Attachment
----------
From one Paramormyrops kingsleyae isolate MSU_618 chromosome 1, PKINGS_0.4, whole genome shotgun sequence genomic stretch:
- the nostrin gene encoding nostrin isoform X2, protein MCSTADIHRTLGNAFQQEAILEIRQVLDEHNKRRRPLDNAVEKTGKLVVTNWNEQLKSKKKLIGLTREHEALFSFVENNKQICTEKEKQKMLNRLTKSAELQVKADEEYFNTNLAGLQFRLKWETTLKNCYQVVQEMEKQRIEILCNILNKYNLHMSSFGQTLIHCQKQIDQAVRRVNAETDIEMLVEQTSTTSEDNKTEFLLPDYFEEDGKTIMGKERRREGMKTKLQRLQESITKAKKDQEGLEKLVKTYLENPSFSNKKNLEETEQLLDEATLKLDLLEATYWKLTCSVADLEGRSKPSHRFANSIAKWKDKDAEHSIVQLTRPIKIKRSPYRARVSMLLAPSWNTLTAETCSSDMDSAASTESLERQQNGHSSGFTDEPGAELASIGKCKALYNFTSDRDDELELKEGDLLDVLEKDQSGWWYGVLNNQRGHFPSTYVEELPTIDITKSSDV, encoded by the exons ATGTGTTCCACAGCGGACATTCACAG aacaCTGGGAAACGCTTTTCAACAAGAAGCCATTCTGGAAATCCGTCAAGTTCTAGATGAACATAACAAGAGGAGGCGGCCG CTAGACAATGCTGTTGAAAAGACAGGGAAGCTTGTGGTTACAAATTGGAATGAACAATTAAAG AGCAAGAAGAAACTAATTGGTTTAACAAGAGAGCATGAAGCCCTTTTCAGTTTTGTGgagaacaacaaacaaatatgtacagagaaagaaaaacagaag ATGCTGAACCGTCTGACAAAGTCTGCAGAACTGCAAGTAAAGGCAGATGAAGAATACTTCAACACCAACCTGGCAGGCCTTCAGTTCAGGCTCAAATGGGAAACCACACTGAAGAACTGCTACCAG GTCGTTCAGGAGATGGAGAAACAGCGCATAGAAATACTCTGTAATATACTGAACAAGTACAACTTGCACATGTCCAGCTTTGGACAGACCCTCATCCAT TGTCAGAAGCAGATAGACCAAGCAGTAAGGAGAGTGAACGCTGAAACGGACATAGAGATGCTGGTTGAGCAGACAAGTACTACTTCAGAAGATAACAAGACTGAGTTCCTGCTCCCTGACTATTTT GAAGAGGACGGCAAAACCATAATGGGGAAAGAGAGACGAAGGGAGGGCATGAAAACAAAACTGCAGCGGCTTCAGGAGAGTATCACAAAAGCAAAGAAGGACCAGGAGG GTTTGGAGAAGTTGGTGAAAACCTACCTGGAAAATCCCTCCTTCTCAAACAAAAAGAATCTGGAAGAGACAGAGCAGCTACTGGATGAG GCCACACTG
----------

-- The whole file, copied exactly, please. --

From one Paramormyrops kingsleyae isolate MSU_618 chromosome 1, PKINGS_0.4, whole genome shotgun sequence genomic stretch:
- the nostrin gene encoding nostrin isoform X2, protein MCSTADIHRTLGNAFQQEAILEIRQVLDEHNKRRRPLDNAVEKTGKLVVTNWNEQLKSKKKLIGLTREHEALFSFVENNKQICTEKEKQKMLNRLTKSAELQVKADEEYFNTNLAGLQFRLKWETTLKNCYQVVQEMEKQRIEILCNILNKYNLHMSSFGQTLIHCQKQIDQAVRRVNAETDIEMLVEQTSTTSEDNKTEFLLPDYFEEDGKTIMGKERRREGMKTKLQRLQESITKAKKDQEGLEKLVKTYLENPSFSNKKNLEETEQLLDEATLKLDLLEATYWKLTCSVADLEGRSKPSHRFANSIAKWKDKDAEHSIVQLTRPIKIKRSPYRARVSMLLAPSWNTLTAETCSSDMDSAASTESLERQQNGHSSGFTDEPGAELASIGKCKALYNFTSDRDDELELKEGDLLDVLEKDQSGWWYGVLNNQRGHFPSTYVEELPTIDITKSSDV, encoded by the exons ATGTGTTCCACAGCGGACATTCACAG aacaCTGGGAAACGCTTTTCAACAAGAAGCCATTCTGGAAATCCGTCAAGTTCTAGATGAACATAACAAGAGGAGGCGGCCG CTAGACAATGCTGTTGAAAAGACAGGGAAGCTTGTGGTTACAAATTGGAATGAACAATTAAAG AGCAAGAAGAAACTAATTGGTTTAACAAGAGAGCATGAAGCCCTTTTCAGTTTTGTGgagaacaacaaacaaatatgtacagagaaagaaaaacagaag ATGCTGAACCGTCTGACAAAGTCTGCAGAACTGCAAGTAAAGGCAGATGAAGAATACTTCAACACCAACCTGGCAGGCCTTCAGTTCAGGCTCAAATGGGAAACCACACTGAAGAACTGCTACCAG GTCGTTCAGGAGATGGAGAAACAGCGCATAGAAATACTCTGTAATATACTGAACAAGTACAACTTGCACATGTCCAGCTTTGGACAGACCCTCATCCAT TGTCAGAAGCAGATAGACCAAGCAGTAAGGAGAGTGAACGCTGAAACGGACATAGAGATGCTGGTTGAGCAGACAAGTACTACTTCAGAAGATAACAAGACTGAGTTCCTGCTCCCTGACTATTTT GAAGAGGACGGCAAAACCATAATGGGGAAAGAGAGACGAAGGGAGGGCATGAAAACAAAACTGCAGCGGCTTCAGGAGAGTATCACAAAAGCAAAGAAGGACCAGGAGG GTTTGGAGAAGTTGGTGAAAACCTACCTGGAAAATCCCTCCTTCTCAAACAAAAAGAATCTGGAAGAGACAGAGCAGCTACTGGATGAG GCCACACTG